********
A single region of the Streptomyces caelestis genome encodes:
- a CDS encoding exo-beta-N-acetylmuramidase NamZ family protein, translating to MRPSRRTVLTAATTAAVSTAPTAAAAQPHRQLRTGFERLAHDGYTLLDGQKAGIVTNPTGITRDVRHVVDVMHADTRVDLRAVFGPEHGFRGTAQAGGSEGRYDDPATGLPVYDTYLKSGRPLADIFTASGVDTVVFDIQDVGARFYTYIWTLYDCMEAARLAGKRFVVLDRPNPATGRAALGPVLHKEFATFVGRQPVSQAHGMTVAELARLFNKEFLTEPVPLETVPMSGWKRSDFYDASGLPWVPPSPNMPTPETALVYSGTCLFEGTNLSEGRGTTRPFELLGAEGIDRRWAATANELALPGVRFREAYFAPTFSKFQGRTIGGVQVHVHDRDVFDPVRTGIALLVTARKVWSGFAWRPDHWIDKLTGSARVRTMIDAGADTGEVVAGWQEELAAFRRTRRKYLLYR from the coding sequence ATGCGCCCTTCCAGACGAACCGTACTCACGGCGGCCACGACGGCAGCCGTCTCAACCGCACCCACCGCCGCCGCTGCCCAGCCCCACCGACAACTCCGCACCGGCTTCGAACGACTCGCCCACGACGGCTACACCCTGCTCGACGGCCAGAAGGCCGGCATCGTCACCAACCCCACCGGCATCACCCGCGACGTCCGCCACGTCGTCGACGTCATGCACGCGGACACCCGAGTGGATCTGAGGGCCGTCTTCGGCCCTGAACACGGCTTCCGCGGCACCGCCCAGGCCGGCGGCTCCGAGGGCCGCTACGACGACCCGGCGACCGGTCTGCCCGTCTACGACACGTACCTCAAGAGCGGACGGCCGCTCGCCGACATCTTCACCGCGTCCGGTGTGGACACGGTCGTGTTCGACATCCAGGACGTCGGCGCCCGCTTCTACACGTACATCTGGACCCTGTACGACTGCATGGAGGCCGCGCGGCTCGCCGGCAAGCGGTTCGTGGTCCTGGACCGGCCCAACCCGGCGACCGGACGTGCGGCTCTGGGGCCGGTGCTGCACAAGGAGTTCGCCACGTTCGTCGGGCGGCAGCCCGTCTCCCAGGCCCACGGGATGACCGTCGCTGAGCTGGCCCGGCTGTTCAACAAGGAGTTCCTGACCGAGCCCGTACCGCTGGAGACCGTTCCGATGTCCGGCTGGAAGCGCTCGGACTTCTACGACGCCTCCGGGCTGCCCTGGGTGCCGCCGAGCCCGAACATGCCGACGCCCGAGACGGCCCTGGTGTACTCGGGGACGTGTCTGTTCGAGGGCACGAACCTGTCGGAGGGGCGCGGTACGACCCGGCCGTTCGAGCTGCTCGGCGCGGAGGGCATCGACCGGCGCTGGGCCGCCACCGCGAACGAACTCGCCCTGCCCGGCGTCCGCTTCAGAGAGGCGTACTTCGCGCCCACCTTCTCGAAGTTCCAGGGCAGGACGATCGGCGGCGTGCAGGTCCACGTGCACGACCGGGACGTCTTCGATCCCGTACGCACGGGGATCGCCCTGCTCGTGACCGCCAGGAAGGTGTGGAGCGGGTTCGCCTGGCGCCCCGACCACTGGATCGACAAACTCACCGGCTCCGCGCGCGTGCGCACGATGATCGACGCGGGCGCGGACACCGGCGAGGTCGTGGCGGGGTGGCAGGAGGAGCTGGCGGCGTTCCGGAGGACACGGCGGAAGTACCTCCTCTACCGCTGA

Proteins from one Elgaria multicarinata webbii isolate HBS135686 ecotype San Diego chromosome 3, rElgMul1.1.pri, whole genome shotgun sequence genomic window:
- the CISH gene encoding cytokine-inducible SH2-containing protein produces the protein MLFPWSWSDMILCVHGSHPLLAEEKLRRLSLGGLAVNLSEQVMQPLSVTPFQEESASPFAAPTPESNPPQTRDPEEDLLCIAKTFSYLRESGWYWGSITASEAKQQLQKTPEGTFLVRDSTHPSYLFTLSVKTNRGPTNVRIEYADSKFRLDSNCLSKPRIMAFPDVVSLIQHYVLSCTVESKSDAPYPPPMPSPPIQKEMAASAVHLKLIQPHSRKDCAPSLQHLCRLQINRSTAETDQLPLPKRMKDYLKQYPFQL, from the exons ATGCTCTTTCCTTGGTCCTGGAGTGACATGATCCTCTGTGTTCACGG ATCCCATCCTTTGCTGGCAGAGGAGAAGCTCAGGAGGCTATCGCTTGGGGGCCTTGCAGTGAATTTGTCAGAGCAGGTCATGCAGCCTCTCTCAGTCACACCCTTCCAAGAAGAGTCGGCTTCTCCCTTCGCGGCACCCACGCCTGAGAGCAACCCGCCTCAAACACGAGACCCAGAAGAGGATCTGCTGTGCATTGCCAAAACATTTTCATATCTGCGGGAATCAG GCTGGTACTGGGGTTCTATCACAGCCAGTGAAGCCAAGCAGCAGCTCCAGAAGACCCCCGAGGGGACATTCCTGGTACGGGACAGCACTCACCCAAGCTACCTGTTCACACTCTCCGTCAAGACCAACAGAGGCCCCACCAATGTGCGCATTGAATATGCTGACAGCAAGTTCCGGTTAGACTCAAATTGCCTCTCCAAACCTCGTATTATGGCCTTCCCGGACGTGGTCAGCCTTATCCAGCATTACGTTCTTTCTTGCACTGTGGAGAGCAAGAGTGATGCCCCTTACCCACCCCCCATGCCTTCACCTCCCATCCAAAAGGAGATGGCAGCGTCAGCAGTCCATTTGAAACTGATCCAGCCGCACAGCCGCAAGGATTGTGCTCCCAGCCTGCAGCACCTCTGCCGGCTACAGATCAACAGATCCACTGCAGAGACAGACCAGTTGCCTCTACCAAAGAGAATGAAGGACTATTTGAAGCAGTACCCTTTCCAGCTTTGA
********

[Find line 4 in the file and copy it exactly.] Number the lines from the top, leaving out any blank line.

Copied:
- the CISH gene encoding cytokine-inducible SH2-containing protein produces the protein MLFPWSWSDMILCVHGSHPLLAEEKLRRLSLGGLAVNLSEQVMQPLSVTPFQEESASPFAAPTPESNPPQTRDPEEDLLCIAKTFSYLRESGWYWGSITASEAKQQLQKTPEGTFLVRDSTHPSYLFTLSVKTNRGPTNVRIEYADSKFRLDSNCLSKPRIMAFPDVVSLIQHYVLSCTVESKSDAPYPPPMPSPPIQKEMAASAVHLKLIQPHSRKDCAPSLQHLCRLQINRSTAETDQLPLPKRMKDYLKQYPFQL, from the exons ATGCTCTTTCCTTGGTCCTGGAGTGACATGATCCTCTGTGTTCACGG ATCCCATCCTTTGCTGGCAGAGGAGAAGCTCAGGAGGCTATCGCTTGGGGGCCTTGCAGTGAATTTGTCAGAGCAGGTCATGCAGCCTCTCTCAGTCACACCCTTCCAAGAAGAGTCGGCTTCTCCCTTCGCGGCACCCACGCCTGAGAGCAACCCGCCTCAAACACGAGACCCAGAAGAGGATCTGCTGTGCATTGCCAAAACATTTTCATATCTGCGGGAATCAG GCTGGTACTGGGGTTCTATCACAGCCAGTGAAGCCAAGCAGCAGCTCCAGAAGACCCCCGAGGGGACATTCCTGGTACGGGACAGCACTCACCCAAGCTACCTGTTCACACTCTCCGTCAAGACCAACAGAGGCCCCACCAATGTGCGCATTGAATATGCTGACAGCAAGTTCCGGTTAGACTCAAATTGCCTCTCCAAACCTCGTATTATGGCCTTCCCGGACGTGGTCAGCCTTATCCAGCATTACGTTCTTTCTTGCACTGTGGAGAGCAAGAGTGATGCCCCTTACCCACCCCCCATGCCTTCACCTCCCATCCAAAAGGAGATGGCAGCGTCAGCAGTCCATTTGAAACTGATCCAGCCGCACAGCCGCAAGGATTGTGCTCCCAGCCTGCAGCACCTCTGCCGGCTACAGATCAACAGATCCACTGCAGAGACAGACCAGTTGCCTCTACCAAAGAGAATGAAGGACTATTTGAAGCAGTACCCTTTCCAGCTTTGA